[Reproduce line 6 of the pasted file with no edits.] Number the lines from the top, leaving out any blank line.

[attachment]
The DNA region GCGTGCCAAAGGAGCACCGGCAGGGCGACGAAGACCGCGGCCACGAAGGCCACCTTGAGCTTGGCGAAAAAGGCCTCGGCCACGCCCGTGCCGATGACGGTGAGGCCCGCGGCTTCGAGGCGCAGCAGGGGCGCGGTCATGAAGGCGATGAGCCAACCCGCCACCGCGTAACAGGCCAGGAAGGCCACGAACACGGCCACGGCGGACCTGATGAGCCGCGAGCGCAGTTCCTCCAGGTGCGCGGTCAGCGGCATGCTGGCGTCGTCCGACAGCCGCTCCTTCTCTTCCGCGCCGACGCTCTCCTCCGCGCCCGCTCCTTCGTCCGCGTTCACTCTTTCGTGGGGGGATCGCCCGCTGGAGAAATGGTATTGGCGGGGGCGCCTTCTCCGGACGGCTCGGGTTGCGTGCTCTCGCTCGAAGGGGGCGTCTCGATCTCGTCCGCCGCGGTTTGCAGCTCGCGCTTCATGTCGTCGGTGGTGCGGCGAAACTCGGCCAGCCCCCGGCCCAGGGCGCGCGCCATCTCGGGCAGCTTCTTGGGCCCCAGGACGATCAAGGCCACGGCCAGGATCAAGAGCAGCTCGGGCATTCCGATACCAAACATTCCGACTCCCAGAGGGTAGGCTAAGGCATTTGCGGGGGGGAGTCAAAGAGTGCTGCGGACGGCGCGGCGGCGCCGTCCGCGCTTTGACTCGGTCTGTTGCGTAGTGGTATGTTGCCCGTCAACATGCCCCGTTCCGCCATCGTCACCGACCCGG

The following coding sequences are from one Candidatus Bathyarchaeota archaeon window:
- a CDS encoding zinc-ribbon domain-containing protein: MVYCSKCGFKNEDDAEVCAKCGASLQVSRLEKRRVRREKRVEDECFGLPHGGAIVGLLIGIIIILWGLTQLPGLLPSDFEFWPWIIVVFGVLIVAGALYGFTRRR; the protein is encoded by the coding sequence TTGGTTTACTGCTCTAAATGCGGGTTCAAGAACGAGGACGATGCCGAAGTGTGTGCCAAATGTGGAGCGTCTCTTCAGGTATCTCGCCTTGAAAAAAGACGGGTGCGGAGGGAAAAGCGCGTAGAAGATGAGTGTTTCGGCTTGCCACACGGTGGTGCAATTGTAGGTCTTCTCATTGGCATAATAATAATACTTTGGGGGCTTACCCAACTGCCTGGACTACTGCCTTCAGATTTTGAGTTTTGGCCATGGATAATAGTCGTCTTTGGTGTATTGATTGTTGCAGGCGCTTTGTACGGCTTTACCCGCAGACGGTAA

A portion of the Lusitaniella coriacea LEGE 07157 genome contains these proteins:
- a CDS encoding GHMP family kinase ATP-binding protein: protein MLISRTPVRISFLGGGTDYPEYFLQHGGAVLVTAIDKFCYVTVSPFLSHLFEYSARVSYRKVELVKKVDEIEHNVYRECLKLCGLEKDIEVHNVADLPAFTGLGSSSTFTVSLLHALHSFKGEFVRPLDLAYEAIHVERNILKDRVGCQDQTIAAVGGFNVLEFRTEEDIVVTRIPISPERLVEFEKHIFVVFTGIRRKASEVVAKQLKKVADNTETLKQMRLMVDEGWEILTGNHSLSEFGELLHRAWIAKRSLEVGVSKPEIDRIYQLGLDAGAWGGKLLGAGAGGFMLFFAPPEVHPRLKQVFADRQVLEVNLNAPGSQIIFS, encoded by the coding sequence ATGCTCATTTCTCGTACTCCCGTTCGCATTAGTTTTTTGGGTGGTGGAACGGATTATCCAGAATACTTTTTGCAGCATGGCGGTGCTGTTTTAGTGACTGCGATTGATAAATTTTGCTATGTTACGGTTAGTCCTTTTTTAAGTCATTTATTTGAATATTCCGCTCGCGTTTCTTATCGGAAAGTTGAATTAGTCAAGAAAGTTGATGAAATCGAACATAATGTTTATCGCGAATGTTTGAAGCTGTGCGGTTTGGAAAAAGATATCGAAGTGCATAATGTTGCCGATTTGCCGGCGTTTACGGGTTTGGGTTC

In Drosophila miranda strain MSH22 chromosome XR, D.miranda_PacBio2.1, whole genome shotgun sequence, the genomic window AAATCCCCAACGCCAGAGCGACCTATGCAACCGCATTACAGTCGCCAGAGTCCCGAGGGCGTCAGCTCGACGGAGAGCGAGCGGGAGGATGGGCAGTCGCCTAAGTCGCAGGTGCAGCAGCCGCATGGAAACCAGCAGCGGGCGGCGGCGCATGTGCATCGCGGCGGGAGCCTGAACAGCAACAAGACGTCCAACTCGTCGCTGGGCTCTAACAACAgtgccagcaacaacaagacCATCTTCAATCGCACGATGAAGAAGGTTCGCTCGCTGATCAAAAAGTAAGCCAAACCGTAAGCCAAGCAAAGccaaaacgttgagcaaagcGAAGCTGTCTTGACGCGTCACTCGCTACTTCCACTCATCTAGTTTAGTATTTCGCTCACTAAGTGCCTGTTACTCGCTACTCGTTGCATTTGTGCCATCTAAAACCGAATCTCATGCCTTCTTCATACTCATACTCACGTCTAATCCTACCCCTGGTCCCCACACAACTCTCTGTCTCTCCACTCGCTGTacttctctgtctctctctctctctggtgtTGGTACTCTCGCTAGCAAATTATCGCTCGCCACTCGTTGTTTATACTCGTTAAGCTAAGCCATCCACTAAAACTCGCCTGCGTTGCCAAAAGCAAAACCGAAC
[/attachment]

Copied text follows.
In Drosophila miranda strain MSH22 chromosome XR, D.miranda_PacBio2.1, whole genome shotgun sequence, the genomic window AAATCCCCAACGCCAGAGCGACCTATGCAACCGCATTACAGTCGCCAGAGTCCCGAGGGCGTCAGCTCGACGGAGAGCGAGCGGGAGGATGGGCAGTCGCCTAAGTCGCAGGTGCAGCAGCCGCATGGAAACCAGCAGCGGGCGGCGGCGCATGTGCATCGCGGCGGGAGCCTGAACAGCAACAAGACGTCCAACTCGTCGCTGGGCTCTAACAACAgtgccagcaacaacaagacCATCTTCAATCGCACGATGAAGAAGGTTCGCTCGCTGATCAAAAAGTAAGCCAAACCGTAAGCCAAGCAAAGccaaaacgttgagcaaagcGAAGCTGTCTTGACGCGTCACTCGCTACTTCCACTCATCTAGTTTAGTATTTCGCTCACTAAGTGCCTGTTACTCGCTACTCGTTGCATTTGTGCCATCTAAAACCGAATCTCATGCCTTCTTCATACTCATACTCACGTCTAATCCTACCCCTGGTCCCCACACAACTCTCTGTCTCTCCACTCGCTGTacttctctgtctctctctctctctggtgtTGGTACTCTCGCTAGCAAATTATCGCTCGCCACTCGTTGTTTATACTCGTTAAGCTAAGCCATCCACTAAAACTCGCCTGCGTTGCCAAAAGCAAAACCGAAC